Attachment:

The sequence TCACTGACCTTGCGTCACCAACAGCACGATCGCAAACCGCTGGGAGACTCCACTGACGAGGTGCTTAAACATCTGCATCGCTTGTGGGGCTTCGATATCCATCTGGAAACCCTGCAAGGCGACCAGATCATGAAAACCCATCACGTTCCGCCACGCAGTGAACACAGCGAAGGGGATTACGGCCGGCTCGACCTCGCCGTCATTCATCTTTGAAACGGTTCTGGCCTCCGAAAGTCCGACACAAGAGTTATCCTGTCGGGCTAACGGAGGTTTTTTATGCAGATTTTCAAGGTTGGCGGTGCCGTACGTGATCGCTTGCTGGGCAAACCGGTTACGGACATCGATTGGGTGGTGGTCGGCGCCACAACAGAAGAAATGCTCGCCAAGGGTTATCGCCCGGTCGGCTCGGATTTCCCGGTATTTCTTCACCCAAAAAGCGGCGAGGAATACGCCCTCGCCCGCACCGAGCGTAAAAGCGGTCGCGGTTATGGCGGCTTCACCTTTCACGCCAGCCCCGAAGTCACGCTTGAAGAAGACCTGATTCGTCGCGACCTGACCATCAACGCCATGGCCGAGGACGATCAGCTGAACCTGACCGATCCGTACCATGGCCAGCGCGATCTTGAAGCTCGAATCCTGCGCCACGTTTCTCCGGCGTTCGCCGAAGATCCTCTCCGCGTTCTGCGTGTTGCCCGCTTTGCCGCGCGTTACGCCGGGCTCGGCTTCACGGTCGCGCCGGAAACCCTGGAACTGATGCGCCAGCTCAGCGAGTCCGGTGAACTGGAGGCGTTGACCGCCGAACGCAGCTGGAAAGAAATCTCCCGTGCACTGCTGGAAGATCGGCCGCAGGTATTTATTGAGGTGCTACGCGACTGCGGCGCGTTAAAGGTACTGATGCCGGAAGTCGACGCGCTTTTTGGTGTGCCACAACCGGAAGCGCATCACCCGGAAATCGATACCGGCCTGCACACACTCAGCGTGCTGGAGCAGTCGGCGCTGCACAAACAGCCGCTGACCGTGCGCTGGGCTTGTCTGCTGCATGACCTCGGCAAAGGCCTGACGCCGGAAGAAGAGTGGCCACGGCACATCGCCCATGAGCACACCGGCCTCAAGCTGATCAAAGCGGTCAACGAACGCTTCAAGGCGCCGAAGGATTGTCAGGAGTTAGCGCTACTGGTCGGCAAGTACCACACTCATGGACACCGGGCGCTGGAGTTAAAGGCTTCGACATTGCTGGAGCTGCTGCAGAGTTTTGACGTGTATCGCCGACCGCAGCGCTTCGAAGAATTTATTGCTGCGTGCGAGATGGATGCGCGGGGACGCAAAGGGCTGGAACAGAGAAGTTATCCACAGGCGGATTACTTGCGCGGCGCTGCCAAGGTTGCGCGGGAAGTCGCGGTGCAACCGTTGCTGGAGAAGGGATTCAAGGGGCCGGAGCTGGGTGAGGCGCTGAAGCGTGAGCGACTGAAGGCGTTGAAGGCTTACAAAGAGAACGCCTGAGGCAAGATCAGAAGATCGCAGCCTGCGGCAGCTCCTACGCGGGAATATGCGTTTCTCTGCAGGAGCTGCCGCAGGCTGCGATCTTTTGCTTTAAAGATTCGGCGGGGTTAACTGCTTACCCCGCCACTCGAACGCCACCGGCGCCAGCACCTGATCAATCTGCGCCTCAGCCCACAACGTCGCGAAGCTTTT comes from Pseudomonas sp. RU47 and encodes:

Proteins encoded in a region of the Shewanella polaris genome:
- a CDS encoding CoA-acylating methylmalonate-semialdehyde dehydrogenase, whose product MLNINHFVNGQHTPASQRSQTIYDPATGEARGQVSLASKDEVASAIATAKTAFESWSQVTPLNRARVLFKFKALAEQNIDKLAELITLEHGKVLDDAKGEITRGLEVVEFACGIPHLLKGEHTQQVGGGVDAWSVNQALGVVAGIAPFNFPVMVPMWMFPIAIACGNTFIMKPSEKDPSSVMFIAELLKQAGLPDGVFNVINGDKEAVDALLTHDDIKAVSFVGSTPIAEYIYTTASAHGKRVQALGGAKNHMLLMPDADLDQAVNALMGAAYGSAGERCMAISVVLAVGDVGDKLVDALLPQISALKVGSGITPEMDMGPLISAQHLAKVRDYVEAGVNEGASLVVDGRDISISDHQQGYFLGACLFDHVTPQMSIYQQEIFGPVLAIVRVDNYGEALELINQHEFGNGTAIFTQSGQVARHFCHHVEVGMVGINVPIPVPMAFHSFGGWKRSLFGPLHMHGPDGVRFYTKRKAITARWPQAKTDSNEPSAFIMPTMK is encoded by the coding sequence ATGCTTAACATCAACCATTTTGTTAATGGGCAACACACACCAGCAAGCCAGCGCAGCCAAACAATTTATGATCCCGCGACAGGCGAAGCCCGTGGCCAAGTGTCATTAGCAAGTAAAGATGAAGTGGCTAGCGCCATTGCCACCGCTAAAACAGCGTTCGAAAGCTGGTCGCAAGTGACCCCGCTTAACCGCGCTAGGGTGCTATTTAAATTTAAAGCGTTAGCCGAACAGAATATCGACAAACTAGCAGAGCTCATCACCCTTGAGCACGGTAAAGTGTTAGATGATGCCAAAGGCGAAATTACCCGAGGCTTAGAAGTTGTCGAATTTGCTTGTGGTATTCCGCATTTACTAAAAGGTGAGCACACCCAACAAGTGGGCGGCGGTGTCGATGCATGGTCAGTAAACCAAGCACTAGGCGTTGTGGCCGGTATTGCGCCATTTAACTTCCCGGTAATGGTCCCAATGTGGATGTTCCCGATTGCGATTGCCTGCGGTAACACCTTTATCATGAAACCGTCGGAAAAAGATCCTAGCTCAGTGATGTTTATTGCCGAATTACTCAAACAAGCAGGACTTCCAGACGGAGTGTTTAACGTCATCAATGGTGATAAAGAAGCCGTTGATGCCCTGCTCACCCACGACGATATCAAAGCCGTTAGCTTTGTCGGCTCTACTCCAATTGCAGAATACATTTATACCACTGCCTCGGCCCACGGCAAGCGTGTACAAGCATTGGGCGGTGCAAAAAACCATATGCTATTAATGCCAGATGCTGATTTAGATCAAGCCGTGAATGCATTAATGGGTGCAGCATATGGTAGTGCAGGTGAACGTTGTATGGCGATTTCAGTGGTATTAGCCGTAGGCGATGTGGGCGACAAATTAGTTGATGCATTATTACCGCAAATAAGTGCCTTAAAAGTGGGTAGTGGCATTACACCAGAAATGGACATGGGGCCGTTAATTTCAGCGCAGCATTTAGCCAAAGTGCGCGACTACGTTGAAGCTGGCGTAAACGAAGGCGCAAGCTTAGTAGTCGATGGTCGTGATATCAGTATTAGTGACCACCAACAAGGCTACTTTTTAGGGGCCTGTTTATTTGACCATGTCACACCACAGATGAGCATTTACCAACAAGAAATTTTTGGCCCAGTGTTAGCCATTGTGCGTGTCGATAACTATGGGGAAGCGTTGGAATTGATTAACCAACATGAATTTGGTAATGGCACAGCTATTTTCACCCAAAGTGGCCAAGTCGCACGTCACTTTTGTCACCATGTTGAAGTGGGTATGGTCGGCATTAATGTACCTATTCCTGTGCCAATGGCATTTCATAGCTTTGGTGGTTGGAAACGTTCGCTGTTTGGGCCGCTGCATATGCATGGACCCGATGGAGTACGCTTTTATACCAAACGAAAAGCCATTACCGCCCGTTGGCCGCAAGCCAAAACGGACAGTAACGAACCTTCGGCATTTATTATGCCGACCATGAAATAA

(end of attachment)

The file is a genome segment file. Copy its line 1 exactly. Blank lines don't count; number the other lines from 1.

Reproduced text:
The sequence TCACTGACCTTGCGTCACCAACAGCACGATCGCAAACCGCTGGGAGACTCCACTGACGAGGTGCTTAAACATCTGCATCGCTTGTGGGGCTTCGATATCCATCTGGAAACCCTGCAAGGCGACCAGATCATGAAAACCCATCACGTTCCGCCACGCAGTGAACACAGCGAAGGGGATTACGGCCGGCTCGACCTCGCCGTCATTCATCTTTGAAACGGTTCTGGCCTCCGAAAGTCCGACACAAGAGTTATCCTGTCGGGCTAACGGAGGTTTTTTATGCAGATTTTCAAGGTTGGCGGTGCCGTACGTGATCGCTTGCTGGGCAAACCGGTTACGGACATCGATTGGGTGGTGGTCGGCGCCACAACAGAAGAAATGCTCGCCAAGGGTTATCGCCCGGTCGGCTCGGATTTCCCGGTATTTCTTCACCCAAAAAGCGGCGAGGAATACGCCCTCGCCCGCACCGAGCGTAAAAGCGGTCGCGGTTATGGCGGCTTCACCTTTCACGCCAGCCCCGAAGTCACGCTTGAAGAAGACCTGATTCGTCGCGACCTGACCATCAACGCCATGGCCGAGGACGATCAGCTGAACCTGACCGATCCGTACCATGGCCAGCGCGATCTTGAAGCTCGAATCCTGCGCCACGTTTCTCCGGCGTTCGCCGAAGATCCTCTCCGCGTTCTGCGTGTTGCCCGCTTTGCCGCGCGTTACGCCGGGCTCGGCTTCACGGTCGCGCCGGAAACCCTGGAACTGATGCGCCAGCTCAGCGAGTCCGGTGAACTGGAGGCGTTGACCGCCGAACGCAGCTGGAAAGAAATCTCCCGTGCACTGCTGGAAGATCGGCCGCAGGTATTTATTGAGGTGCTACGCGACTGCGGCGCGTTAAAGGTACTGATGCCGGAAGTCGACGCGCTTTTTGGTGTGCCACAACCGGAAGCGCATCACCCGGAAATCGATACCGGCCTGCACACACTCAGCGTGCTGGAGCAGTCGGCGCTGCACAAACAGCCGCTGACCGTGCGCTGGGCTTGTCTGCTGCATGACCTCGGCAAAGGCCTGACGCCGGAAGAAGAGTGGCCACGGCACATCGCCCATGAGCACACCGGCCTCAAGCTGATCAAAGCGGTCAACGAACGCTTCAAGGCGCCGAAGGATTGTCAGGAGTTAGCGCTACTGGTCGGCAAGTACCACACTCATGGACACCGGGCGCTGGAGTTAAAGGCTTCGACATTGCTGGAGCTGCTGCAGAGTTTTGACGTGTATCGCCGACCGCAGCGCTTCGAAGAATTTATTGCTGCGTGCGAGATGGATGCGCGGGGACGCAAAGGGCTGGAACAGAGAAGTTATCCACAGGCGGATTACTTGCGCGGCGCTGCCAAGGTTGCGCGGGAAGTCGCGGTGCAACCGTTGCTGGAGAAGGGATTCAAGGGGCCGGAGCTGGGTGAGGCGCTGAAGCGTGAGCGACTGAAGGCGTTGAAGGCTTACAAAGAGAACGCCTGAGGCAAGATCAGAAGATCGCAGCCTGCGGCAGCTCCTACGCGGGAATATGCGTTTCTCTGCAGGAGCTGCCGCAGGCTGCGATCTTTTGCTTTAAAGATTCGGCGGGGTTAACTGCTTACCCCGCCACTCGAACGCCACCGGCGCCAGCACCTGATCAATCTGCGCCTCAGCCCACAACGTCGCGAAGCTTTT comes from Pseudomonas sp. RU47 and encodes: